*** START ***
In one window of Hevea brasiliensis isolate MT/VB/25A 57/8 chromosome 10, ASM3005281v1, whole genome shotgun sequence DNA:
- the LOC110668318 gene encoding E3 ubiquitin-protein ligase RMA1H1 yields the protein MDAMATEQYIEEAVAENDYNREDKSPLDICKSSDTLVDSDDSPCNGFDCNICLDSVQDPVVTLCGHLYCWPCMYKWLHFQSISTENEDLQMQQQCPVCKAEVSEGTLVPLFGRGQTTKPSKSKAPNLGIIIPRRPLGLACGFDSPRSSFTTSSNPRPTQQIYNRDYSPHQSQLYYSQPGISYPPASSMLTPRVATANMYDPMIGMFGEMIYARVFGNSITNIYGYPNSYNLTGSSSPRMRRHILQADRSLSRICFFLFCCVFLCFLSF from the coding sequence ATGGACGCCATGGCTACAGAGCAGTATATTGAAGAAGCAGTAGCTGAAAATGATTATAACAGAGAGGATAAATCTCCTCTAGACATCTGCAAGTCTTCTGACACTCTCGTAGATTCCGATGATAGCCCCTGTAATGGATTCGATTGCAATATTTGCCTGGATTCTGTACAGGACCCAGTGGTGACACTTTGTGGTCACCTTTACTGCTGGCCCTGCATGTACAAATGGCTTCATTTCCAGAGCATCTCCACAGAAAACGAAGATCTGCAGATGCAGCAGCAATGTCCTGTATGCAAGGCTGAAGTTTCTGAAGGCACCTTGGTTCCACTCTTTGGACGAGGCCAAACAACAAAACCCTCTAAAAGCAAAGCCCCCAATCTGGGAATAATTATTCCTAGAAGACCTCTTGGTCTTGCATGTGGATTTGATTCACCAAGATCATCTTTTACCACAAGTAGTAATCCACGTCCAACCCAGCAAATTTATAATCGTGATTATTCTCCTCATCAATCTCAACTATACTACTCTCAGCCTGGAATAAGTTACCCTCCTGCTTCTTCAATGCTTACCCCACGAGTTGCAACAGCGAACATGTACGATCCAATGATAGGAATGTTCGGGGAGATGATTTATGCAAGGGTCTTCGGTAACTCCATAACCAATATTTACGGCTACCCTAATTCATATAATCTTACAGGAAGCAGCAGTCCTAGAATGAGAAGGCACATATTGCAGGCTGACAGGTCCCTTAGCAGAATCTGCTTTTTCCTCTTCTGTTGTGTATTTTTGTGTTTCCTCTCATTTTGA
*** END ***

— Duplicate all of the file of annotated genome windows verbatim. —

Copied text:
In one window of Hevea brasiliensis isolate MT/VB/25A 57/8 chromosome 10, ASM3005281v1, whole genome shotgun sequence DNA:
- the LOC110668318 gene encoding E3 ubiquitin-protein ligase RMA1H1 yields the protein MDAMATEQYIEEAVAENDYNREDKSPLDICKSSDTLVDSDDSPCNGFDCNICLDSVQDPVVTLCGHLYCWPCMYKWLHFQSISTENEDLQMQQQCPVCKAEVSEGTLVPLFGRGQTTKPSKSKAPNLGIIIPRRPLGLACGFDSPRSSFTTSSNPRPTQQIYNRDYSPHQSQLYYSQPGISYPPASSMLTPRVATANMYDPMIGMFGEMIYARVFGNSITNIYGYPNSYNLTGSSSPRMRRHILQADRSLSRICFFLFCCVFLCFLSF from the coding sequence ATGGACGCCATGGCTACAGAGCAGTATATTGAAGAAGCAGTAGCTGAAAATGATTATAACAGAGAGGATAAATCTCCTCTAGACATCTGCAAGTCTTCTGACACTCTCGTAGATTCCGATGATAGCCCCTGTAATGGATTCGATTGCAATATTTGCCTGGATTCTGTACAGGACCCAGTGGTGACACTTTGTGGTCACCTTTACTGCTGGCCCTGCATGTACAAATGGCTTCATTTCCAGAGCATCTCCACAGAAAACGAAGATCTGCAGATGCAGCAGCAATGTCCTGTATGCAAGGCTGAAGTTTCTGAAGGCACCTTGGTTCCACTCTTTGGACGAGGCCAAACAACAAAACCCTCTAAAAGCAAAGCCCCCAATCTGGGAATAATTATTCCTAGAAGACCTCTTGGTCTTGCATGTGGATTTGATTCACCAAGATCATCTTTTACCACAAGTAGTAATCCACGTCCAACCCAGCAAATTTATAATCGTGATTATTCTCCTCATCAATCTCAACTATACTACTCTCAGCCTGGAATAAGTTACCCTCCTGCTTCTTCAATGCTTACCCCACGAGTTGCAACAGCGAACATGTACGATCCAATGATAGGAATGTTCGGGGAGATGATTTATGCAAGGGTCTTCGGTAACTCCATAACCAATATTTACGGCTACCCTAATTCATATAATCTTACAGGAAGCAGCAGTCCTAGAATGAGAAGGCACATATTGCAGGCTGACAGGTCCCTTAGCAGAATCTGCTTTTTCCTCTTCTGTTGTGTATTTTTGTGTTTCCTCTCATTTTGA